A lot of people seem to use verbal skills to differentiate between high and low functioning autism. Very few of my friends and family know, or would believe if they knew, that I am autistic, because I can speak quite well. Normally.
I didn’t actually learn to speak until I was 4 or 5 years old. These days that would be a clear indication to parents that there was something going on with their child, but when I was a kid nothing was done about it. Once I was able to speak, I guess the early difficulties were pretty much forgotten. As a child I used big words and parroted things that I heard, which I have now discovered is quite common amongst kids with aspergers.
These days I still have to put a lot of thought into speech, but then I don’t really know how much thought other people put in. Maybe what I do is actually normal? I do know that when I get upset or agitated I can’t speak. The part of my mind that formulates words just seems to shut down.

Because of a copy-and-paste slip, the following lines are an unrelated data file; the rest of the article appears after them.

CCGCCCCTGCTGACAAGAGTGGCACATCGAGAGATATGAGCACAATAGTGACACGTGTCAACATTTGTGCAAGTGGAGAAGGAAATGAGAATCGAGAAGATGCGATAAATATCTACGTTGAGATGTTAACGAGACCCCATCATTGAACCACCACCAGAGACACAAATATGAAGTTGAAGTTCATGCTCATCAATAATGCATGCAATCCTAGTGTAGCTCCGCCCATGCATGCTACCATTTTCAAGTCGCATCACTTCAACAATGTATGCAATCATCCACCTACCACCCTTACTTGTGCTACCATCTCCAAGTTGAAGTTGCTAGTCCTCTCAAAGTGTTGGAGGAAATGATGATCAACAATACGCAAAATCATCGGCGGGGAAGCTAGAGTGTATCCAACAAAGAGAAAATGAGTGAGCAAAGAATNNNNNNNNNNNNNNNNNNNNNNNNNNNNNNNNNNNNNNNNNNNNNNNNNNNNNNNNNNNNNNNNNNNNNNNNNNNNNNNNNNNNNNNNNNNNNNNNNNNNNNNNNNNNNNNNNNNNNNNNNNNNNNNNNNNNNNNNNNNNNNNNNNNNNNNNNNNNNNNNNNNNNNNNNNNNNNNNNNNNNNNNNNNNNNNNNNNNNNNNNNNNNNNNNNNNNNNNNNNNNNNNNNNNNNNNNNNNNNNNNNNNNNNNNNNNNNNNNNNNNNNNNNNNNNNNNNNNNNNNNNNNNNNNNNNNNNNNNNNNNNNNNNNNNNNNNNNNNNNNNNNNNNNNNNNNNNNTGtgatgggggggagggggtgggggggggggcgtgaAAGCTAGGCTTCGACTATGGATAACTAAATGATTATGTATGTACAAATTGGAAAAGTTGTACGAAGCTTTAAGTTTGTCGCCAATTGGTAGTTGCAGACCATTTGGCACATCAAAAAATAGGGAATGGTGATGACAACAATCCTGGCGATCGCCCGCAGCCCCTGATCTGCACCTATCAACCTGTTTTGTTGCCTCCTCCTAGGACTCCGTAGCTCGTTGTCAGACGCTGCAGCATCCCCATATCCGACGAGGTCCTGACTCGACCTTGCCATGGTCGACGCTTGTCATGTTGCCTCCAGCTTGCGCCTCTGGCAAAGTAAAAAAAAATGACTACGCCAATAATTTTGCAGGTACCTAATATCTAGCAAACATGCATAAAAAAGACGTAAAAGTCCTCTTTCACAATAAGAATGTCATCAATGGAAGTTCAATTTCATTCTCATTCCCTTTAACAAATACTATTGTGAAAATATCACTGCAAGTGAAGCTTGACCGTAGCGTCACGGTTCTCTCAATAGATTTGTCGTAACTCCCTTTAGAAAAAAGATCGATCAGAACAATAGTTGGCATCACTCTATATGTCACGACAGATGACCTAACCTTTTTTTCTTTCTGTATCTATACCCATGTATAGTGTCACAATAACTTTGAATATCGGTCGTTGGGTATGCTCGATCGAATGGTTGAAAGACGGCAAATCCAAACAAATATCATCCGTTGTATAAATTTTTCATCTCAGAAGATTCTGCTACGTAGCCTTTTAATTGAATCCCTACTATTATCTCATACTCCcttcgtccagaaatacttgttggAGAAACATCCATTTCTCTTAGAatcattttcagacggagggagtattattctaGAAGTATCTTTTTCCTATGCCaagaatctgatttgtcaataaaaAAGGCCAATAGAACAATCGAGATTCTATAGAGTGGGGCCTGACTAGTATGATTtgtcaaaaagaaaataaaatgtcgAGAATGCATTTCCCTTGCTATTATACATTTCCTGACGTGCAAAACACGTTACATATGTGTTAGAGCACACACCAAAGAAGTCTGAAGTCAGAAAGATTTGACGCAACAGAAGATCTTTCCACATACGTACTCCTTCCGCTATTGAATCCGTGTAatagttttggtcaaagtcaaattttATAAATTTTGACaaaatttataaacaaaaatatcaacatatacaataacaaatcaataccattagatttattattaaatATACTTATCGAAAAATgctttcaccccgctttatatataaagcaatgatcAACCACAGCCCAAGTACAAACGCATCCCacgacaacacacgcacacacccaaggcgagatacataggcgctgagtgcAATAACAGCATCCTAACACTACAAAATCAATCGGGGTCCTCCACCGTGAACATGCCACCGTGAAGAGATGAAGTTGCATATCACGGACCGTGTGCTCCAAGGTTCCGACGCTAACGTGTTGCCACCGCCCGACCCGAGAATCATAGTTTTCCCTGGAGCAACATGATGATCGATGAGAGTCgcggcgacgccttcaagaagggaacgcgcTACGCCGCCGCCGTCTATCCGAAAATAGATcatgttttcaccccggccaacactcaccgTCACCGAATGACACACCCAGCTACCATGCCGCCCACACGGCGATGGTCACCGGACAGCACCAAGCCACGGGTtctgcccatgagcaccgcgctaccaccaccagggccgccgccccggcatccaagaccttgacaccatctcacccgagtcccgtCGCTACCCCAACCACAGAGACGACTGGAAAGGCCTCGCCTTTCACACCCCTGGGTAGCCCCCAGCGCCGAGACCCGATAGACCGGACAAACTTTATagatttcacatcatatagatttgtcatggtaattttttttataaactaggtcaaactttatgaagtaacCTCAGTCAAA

I’ve been thinking about verbal communication lately. My nephew is learning to speak now, and it’s really hard for me to be with him. When he was younger, I felt like we could communicate well, because I didn’t have to speak to him using words. Now, it’s important to encourage him to use words so I have been trying to speak more with him, and it’s so hard.
Like many things, verbal skills improve with practice. The longer I go without speaking, the harder it gets, but if I have to converse with people regularly it becomes easier. I think my difficulties are somewhat hidden in my profession. I am a software developer, a profession where people expect you to be lousy at verbal communication 🙂 Compared to many people I’ve worked with, I’m actually pretty good. I’ve been on holiday for the last few weeks so I haven’t been speaking much. It’s easy for me to go for long stretches of time without speaking at all. I believe I have gone for months at a time in the past without speaking aloud. I need to make a conscious effort to speak to keep in practice.